Inslee Supports Commission to Investigate Torture

By Chris Kissel April 28, 2009

So far, members of the Washington State delegation to DC have been reticent to answer our question about whether the government should prosecute those involved in Bush-era torture practices. Sen. Maria Cantwell (D-WA) seems to be for prosecution and Rep. Jim McDermott (D-WA,7) isn't interested in addressing the issue at all.

Rep. Smith, like Obama and the Democratic Senate leadership, says he wants to leave the decision to the Justice Department and doesn't support forming an independent panel to investigate the policies of the Bush years.


Now, Rep. Jay Inslee (D-WA,1) is taking the opposite stance—he's co-sponsoring legislation, introduced by House Judiciary Committee Chairman John Conyers (D-MI,14), that calls for a commission to investigate the Bush war policies, including the use of "enhanced interrogation techniques." The position pits him against the White House, as well as Sen. Harry Reid (D-NV) and other "Senate leaders," whose position is to turn the page on the Bush years.

“America is indeed a country that always looks forward. But to keep the country from going off track again in the future, we simply have to have a thoughtful, matter-of-fact exposition of how these illicit and nationally damaging decisions were made and by whom," said Rep. Inslee in a statement.

The commission, according to the bill, would consist entirely of non-government workers. Based on a review of government information, the nine-person commission would submit a report sixteen months after their first meeting.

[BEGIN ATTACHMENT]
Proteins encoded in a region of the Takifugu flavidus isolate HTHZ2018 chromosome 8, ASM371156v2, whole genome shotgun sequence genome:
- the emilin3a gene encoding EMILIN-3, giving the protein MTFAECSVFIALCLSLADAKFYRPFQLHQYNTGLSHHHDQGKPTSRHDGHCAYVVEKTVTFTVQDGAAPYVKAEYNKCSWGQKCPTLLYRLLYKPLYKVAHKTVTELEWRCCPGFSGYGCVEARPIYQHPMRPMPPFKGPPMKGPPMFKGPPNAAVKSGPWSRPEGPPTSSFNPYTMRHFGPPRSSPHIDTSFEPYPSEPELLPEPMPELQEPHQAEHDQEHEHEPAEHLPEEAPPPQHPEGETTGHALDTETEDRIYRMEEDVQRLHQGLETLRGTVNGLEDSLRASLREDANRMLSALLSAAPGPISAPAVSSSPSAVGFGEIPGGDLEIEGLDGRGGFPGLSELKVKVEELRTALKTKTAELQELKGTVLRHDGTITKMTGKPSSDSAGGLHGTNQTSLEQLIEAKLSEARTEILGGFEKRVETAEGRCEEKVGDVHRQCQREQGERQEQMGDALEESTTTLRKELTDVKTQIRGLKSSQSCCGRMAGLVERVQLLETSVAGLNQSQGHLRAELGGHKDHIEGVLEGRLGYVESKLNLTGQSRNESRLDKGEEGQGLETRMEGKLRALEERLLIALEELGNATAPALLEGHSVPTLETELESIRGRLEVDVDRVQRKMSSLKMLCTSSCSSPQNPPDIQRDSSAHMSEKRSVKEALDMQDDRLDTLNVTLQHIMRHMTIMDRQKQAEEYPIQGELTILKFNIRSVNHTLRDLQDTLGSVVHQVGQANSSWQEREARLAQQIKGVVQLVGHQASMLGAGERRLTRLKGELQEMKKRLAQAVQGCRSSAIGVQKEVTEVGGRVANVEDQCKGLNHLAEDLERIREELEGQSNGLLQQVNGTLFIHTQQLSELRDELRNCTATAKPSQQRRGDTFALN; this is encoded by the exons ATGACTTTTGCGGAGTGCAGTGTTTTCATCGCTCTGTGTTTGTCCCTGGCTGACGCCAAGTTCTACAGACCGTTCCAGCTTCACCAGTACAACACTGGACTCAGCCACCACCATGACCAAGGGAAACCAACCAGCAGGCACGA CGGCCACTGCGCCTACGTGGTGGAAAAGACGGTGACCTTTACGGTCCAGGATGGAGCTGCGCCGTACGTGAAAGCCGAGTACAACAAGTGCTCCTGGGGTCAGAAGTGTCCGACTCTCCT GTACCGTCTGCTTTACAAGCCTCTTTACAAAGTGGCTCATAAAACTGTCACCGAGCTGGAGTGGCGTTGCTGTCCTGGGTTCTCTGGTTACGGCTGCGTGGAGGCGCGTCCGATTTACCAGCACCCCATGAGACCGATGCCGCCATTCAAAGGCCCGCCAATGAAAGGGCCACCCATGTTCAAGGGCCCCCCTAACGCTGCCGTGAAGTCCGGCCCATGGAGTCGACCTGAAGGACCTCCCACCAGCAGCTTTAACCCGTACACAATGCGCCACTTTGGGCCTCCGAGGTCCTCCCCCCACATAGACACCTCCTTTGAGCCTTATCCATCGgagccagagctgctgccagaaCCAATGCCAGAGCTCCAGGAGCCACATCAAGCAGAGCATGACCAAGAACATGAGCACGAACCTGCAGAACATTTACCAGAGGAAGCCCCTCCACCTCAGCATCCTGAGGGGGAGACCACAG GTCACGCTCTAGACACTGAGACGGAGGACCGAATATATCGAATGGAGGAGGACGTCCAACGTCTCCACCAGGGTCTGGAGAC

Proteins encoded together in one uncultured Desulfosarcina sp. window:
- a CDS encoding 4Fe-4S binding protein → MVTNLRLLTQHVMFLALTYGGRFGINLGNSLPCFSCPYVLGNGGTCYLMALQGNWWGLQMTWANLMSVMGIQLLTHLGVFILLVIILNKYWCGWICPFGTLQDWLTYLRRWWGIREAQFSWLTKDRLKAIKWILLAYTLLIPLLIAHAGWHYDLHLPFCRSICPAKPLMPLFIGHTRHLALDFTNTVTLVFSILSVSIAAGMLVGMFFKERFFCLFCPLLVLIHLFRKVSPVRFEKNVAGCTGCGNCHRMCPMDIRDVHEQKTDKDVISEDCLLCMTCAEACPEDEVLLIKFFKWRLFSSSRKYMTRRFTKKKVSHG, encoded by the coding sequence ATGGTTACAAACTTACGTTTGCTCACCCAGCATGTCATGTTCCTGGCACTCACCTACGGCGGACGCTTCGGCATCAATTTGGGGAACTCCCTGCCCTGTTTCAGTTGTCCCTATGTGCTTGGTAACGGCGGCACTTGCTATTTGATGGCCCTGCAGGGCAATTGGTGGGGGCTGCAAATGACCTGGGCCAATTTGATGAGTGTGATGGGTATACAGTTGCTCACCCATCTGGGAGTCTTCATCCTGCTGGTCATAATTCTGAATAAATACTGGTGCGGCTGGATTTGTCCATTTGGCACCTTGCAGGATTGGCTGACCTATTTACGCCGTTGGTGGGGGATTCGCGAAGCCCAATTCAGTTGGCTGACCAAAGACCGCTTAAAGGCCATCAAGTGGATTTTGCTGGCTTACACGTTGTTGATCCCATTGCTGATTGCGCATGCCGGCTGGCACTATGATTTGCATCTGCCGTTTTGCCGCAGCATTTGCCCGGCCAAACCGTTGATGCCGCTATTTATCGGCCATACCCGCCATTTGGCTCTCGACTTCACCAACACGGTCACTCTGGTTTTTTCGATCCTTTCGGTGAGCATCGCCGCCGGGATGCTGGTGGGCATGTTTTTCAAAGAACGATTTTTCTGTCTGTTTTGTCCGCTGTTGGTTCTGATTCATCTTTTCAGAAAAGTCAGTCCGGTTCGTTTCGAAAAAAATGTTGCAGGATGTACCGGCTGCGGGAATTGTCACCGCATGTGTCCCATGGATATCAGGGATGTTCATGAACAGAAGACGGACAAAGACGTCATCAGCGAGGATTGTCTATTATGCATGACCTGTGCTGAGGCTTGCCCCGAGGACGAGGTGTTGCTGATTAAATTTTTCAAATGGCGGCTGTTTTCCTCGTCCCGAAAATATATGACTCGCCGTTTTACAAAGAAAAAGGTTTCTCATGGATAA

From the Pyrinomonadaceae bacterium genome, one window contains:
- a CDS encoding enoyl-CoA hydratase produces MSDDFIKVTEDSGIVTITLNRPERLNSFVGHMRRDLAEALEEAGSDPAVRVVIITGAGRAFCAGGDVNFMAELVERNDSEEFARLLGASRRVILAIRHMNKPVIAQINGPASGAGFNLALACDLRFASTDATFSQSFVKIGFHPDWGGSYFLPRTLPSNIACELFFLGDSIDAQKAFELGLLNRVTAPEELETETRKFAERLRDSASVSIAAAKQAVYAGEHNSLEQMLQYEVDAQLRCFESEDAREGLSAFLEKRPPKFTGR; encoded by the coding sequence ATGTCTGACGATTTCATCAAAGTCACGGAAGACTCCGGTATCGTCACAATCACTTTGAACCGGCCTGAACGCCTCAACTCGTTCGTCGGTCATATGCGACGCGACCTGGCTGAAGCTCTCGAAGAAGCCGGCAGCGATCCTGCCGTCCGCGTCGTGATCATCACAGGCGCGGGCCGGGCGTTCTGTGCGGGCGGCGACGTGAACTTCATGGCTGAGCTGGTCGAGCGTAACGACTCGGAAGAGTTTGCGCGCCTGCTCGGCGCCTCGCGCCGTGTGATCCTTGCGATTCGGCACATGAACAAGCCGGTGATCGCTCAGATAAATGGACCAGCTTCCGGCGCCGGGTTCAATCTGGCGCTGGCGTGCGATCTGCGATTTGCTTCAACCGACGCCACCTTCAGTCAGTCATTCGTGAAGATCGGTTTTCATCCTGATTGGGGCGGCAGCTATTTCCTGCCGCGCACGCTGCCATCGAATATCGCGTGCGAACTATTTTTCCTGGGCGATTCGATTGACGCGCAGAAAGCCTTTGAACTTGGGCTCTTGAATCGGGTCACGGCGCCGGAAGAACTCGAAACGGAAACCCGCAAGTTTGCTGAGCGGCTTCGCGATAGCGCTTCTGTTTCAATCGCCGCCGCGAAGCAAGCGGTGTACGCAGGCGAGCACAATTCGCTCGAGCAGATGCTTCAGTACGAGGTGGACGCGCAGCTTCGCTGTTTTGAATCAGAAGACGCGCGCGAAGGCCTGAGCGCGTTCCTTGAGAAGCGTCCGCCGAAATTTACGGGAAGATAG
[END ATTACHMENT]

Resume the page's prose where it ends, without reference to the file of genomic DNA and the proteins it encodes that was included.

The likelihood of the proposal becoming law is pretty low. President Obama would use his veto if it ever got far enough to land on his desk, and the House committees currently in charge of the bill (two of which, the Intelligence and Armed Forces committees, are manned by Rep. Smith) don't seem likely to put it up for debate.

But that doesn't really matter, Inslee's office says; the point is to make a statement. "The purpose of supporting this is that you're trying to address the issue," Inslee spokeswoman Torie Brazitis told PubliCola. The number of cosponsors on Rep. Conyers' bill has nearly doubled since the Obama Administration released the CIA interrogation memos on April 16.

It's not likely that Rep. Inslee's hypothetical investigation panel would seek to prosecute CIA interrogators. "This is a little more high level than [the CIA interrogators]. It's more at the level of something systematic," Brazitis says.

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